Fever in Children: When to Worry

With reports of flu cases at elevated levels in nearly all regions of the country, health officials are urging adults and children to take precautions to ward off infection. Children are among those most at risk, and so far this flu season, eight children have died due to complications from the virus, the U.S. Center for Disease Control and Prevention (CDC) reports.

Fever is one of the first symptoms of the flu and one of the most common reasons parents call or visit the pediatrician. Fever in children can spike rapidly and knowing when to call the doctor is important.

“What I tell parents is anything over 100.4 degrees is considered a fever and an early sign of infection,” says Francisco Medina, M.D., medical director of the The Betty Jane France Children’s Emergency Center at Homestead Hospital. “If the fever reaches 104 degrees, it usually means a serious infection and is cause to call the pediatrician or visit the emergency center.”

(The Baptist Health News Team hears from Francisco Medina, M.D., medical director of the Children’s Emergency Center at Homestead Hospital, about guidelines for treating fever in children. Video by George Carvalho.)

When fever exists, the American Academy of Pediatrics (AAP) advises parents to call their child’s doctor right away if it’s accompanied by any of the following symptoms:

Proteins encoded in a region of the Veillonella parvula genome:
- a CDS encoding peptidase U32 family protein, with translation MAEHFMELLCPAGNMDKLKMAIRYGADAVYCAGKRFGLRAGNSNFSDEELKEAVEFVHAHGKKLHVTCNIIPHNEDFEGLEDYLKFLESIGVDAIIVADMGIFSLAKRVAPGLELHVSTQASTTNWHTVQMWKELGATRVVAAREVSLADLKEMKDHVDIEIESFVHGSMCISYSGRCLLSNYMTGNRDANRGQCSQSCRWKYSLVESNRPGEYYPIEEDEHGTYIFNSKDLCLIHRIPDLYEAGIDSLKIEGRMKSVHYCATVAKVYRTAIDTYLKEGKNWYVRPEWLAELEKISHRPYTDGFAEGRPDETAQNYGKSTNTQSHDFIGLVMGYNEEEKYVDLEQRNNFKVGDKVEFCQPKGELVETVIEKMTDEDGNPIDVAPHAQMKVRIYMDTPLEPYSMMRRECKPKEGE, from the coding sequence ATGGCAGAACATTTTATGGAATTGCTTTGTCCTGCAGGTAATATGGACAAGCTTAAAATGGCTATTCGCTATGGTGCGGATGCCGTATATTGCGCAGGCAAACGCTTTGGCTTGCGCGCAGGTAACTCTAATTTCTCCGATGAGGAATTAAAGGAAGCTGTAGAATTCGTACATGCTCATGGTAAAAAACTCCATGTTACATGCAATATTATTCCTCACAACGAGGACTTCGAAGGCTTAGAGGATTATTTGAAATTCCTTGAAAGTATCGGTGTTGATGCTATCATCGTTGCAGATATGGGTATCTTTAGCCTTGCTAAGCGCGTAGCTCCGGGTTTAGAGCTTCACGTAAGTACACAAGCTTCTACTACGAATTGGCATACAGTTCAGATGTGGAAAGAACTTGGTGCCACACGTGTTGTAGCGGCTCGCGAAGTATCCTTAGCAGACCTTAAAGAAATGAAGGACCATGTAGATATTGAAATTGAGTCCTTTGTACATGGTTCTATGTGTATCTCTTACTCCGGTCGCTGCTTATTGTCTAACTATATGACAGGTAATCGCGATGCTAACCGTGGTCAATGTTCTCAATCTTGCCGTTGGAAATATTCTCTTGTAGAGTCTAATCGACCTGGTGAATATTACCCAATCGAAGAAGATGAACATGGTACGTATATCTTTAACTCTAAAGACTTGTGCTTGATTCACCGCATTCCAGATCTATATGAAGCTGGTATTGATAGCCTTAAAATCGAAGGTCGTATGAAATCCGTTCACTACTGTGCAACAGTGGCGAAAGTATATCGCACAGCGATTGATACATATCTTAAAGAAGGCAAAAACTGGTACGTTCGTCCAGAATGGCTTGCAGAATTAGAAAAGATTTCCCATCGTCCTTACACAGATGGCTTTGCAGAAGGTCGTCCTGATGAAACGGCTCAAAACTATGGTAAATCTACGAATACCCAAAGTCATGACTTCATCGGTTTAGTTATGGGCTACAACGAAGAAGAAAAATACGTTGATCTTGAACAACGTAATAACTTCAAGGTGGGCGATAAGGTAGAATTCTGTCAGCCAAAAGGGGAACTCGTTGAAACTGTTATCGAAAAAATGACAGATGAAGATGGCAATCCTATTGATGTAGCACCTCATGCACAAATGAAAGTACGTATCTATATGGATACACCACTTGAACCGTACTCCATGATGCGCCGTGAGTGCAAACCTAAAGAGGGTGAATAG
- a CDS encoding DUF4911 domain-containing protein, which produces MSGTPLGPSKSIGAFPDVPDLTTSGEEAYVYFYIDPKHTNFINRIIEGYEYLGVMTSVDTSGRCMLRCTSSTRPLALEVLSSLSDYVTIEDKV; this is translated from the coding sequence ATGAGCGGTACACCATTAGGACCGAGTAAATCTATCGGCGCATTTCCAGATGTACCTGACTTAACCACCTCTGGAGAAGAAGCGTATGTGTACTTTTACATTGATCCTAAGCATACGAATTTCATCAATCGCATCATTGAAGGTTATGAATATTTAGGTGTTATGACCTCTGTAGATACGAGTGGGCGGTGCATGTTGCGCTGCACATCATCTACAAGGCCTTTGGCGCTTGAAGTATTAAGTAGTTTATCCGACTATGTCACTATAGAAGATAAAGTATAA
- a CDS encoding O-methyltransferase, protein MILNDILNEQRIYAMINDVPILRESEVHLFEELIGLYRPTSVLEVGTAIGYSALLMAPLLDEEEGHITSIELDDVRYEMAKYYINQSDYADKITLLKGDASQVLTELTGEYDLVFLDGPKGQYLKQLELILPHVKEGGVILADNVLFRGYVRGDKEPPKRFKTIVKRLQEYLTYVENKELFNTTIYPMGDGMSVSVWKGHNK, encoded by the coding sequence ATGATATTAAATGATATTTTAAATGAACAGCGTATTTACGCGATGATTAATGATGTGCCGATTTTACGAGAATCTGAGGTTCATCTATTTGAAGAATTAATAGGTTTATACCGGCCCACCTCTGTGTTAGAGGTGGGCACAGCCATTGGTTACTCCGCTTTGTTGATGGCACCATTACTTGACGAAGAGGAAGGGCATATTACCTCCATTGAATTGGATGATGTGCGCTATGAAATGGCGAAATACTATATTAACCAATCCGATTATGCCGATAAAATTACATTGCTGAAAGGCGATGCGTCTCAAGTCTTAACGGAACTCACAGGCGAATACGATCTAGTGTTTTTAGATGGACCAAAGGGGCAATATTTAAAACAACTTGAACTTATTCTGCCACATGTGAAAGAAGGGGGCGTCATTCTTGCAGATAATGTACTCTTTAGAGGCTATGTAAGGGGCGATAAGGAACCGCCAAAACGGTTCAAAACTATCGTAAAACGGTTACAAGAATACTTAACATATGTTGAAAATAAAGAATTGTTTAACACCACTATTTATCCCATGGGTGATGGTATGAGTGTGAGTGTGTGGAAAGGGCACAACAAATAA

• A temperature that rises above 104°F repeatedly.
  • A seizure has occurred.
  • A temperature of 100.4°F or higher in a baby younger than 3 months.
  • A stiff neck, severe headache, severe sore throat or severe ear pain.
  • Unexplained rash.
  • Repeated vomiting or diarrhea.
  • The child looks very ill, is unusually drowsy or is very fussy.
  • Immune system problems, such as sickle cell disease or cancer, or if the child is taking steroids.
  • A fever persists for more than 24 hours in a child younger than 2 years.
  • Fever that persists for more than 3 days (72 hours) in a child 2 years of age or older.

Parents should also call the doctor if the child still “acts sick” — or he or she seems to be getting worse — even when the fever is brought down, the AAP says.

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